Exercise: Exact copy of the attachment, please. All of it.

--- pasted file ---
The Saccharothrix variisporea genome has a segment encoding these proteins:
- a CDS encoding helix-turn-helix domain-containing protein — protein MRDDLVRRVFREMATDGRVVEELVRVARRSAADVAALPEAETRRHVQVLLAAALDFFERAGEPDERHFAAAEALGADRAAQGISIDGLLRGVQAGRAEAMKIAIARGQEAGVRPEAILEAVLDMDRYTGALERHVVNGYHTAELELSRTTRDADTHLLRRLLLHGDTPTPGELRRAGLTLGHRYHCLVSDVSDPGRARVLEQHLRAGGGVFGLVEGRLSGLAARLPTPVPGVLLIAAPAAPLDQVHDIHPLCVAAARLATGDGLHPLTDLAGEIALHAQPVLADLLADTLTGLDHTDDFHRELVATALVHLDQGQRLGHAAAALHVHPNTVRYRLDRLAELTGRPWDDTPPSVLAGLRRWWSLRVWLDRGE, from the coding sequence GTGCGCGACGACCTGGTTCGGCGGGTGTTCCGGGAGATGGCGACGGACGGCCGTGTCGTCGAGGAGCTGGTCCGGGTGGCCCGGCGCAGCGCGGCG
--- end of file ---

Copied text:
The Saccharothrix variisporea genome has a segment encoding these proteins:
- a CDS encoding helix-turn-helix domain-containing protein — protein MRDDLVRRVFREMATDGRVVEELVRVARRSAADVAALPEAETRRHVQVLLAAALDFFERAGEPDERHFAAAEALGADRAAQGISIDGLLRGVQAGRAEAMKIAIARGQEAGVRPEAILEAVLDMDRYTGALERHVVNGYHTAELELSRTTRDADTHLLRRLLLHGDTPTPGELRRAGLTLGHRYHCLVSDVSDPGRARVLEQHLRAGGGVFGLVEGRLSGLAARLPTPVPGVLLIAAPAAPLDQVHDIHPLCVAAARLATGDGLHPLTDLAGEIALHAQPVLADLLADTLTGLDHTDDFHRELVATALVHLDQGQRLGHAAAALHVHPNTVRYRLDRLAELTGRPWDDTPPSVLAGLRRWWSLRVWLDRGE, from the coding sequence GTGCGCGACGACCTGGTTCGGCGGGTGTTCCGGGAGATGGCGACGGACGGCCGTGTCGTCGAGGAGCTGGTCCGGGTGGCCCGGCGCAGCGCGGCG